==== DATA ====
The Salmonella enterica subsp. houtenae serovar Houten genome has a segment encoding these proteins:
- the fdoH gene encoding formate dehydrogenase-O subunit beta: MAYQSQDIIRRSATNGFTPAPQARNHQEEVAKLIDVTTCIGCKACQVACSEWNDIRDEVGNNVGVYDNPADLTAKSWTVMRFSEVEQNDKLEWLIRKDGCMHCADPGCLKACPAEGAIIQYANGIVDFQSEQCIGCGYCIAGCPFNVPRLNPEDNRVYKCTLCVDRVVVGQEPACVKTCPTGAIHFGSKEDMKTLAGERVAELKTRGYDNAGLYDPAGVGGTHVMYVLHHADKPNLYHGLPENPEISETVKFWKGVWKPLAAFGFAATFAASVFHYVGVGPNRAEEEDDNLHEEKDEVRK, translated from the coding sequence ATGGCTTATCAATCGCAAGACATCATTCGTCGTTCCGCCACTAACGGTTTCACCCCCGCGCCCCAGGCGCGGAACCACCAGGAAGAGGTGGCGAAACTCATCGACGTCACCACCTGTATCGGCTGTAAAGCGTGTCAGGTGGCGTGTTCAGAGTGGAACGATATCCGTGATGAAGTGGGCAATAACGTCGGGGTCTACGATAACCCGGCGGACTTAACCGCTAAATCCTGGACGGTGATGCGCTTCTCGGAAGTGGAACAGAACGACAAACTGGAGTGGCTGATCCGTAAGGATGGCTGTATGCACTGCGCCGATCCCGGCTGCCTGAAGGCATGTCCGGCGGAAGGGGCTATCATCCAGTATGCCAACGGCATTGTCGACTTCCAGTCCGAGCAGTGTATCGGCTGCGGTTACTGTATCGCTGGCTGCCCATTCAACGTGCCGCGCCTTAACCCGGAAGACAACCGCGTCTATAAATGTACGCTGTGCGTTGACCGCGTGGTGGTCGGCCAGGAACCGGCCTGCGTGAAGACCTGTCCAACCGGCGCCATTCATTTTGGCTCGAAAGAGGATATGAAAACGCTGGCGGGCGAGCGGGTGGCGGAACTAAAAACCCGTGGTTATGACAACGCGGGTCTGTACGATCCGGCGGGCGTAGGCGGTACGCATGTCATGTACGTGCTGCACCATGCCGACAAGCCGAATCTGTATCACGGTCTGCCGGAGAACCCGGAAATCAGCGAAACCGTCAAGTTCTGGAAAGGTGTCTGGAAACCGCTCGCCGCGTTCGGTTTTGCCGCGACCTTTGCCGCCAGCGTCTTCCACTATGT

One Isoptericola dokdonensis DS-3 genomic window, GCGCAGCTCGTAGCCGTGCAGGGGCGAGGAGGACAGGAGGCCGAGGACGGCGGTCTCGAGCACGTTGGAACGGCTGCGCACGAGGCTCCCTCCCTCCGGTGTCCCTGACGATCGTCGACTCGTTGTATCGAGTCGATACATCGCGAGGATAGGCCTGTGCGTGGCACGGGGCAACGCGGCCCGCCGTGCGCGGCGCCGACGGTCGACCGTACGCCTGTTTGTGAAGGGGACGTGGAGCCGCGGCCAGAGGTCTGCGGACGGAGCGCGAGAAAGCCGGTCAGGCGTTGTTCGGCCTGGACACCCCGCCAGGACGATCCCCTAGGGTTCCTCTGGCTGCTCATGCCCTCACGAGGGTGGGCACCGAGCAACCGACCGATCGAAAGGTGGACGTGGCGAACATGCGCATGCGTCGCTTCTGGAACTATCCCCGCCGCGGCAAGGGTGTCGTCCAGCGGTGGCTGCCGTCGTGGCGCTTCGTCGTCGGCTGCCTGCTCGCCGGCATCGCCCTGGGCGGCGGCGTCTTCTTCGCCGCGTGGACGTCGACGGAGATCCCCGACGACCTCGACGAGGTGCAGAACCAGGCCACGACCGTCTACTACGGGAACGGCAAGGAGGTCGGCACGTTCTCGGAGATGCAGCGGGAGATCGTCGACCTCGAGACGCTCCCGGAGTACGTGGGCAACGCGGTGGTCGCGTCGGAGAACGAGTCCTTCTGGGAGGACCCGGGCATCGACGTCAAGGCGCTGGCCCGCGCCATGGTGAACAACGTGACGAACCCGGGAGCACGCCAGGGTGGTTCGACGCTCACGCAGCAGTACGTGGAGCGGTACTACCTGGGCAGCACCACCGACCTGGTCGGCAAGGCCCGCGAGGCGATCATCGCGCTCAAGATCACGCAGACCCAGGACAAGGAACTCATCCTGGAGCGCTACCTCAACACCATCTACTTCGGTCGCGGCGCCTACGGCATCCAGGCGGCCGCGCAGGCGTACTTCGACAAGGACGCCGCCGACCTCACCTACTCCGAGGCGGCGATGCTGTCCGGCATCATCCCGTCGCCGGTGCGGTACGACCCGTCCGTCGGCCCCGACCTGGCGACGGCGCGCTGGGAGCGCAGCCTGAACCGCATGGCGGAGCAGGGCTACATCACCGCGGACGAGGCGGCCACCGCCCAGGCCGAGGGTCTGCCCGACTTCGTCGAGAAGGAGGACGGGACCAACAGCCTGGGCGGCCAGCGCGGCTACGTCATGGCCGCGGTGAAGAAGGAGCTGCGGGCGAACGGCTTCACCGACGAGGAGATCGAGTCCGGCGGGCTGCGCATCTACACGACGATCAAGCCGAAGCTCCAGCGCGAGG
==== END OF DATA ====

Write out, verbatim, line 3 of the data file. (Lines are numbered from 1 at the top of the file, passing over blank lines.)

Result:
One Isoptericola dokdonensis DS-3 genomic window, GCGCAGCTCGTAGCCGTGCAGGGGCGAGGAGGACAGGAGGCCGAGGACGGCGGTCTCGAGCACGTTGGAACGGCTGCGCACGAGGCTCCCTCCCTCCGGTGTCCCTGACGATCGTCGACTCGTTGTATCGAGTCGATACATCGCGAGGATAGGCCTGTGCGTGGCACGGGGCAACGCGGCCCGCCGTGCGCGGCGCCGACGGTCGACCGTACGCCTGTTTGTGAAGGGGACGTGGAGCCGCGGCCAGAGGTCTGCGGACGGAGCGCGAGAAAGCCGGTCAGGCGTTGTTCGGCCTGGACACCCCGCCAGGACGATCCCCTAGGGTTCCTCTGGCTGCTCATGCCCTCACGAGGGTGGGCACCGAGCAACCGACCGATCGAAAGGTGGACGTGGCGAACATGCGCATGCGTCGCTTCTGGAACTATCCCCGCCGCGGCAAGGGTGTCGTCCAGCGGTGGCTGCCGTCGTGGCGCTTCGTCGTCGGCTGCCTGCTCGCCGGCATCGCCCTGGGCGGCGGCGTCTTCTTCGCCGCGTGGACGTCGACGGAGATCCCCGACGACCTCGACGAGGTGCAGAACCAGGCCACGACCGTCTACTACGGGAACGGCAAGGAGGTCGGCACGTTCTCGGAGATGCAGCGGGAGATCGTCGACCTCGAGACGCTCCCGGAGTACGTGGGCAACGCGGTGGTCGCGTCGGAGAACGAGTCCTTCTGGGAGGACCCGGGCATCGACGTCAAGGCGCTGGCCCGCGCCATGGTGAACAACGTGACGAACCCGGGAGCACGCCAGGGTGGTTCGACGCTCACGCAGCAGTACGTGGAGCGGTACTACCTGGGCAGCACCACCGACCTGGTCGGCAAGGCCCGCGAGGCGATCATCGCGCTCAAGATCACGCAGACCCAGGACAAGGAACTCATCCTGGAGCGCTACCTCAACACCATCTACTTCGGTCGCGGCGCCTACGGCATCCAGGCGGCCGCGCAGGCGTACTTCGACAAGGACGCCGCCGACCTCACCTACTCCGAGGCGGCGATGCTGTCCGGCATCATCCCGTCGCCGGTGCGGTACGACCCGTCCGTCGGCCCCGACCTGGCGACGGCGCGCTGGGAGCGCAGCCTGAACCGCATGGCGGAGCAGGGCTACATCACCGCGGACGAGGCGGCCACCGCCCAGGCCGAGGGTCTGCCCGACTTCGTCGAGAAGGAGGACGGGACCAACAGCCTGGGCGGCCAGCGCGGCTACGTCATGGCCGCGGTGAAGAAGGAGCTGCGGGCGAACGGCTTCACCGACGAGGAGATCGAGTCCGGCGGGCTGCGCATCTACACGACGATCAAGCCGAAGCTCCAGCGCGAGG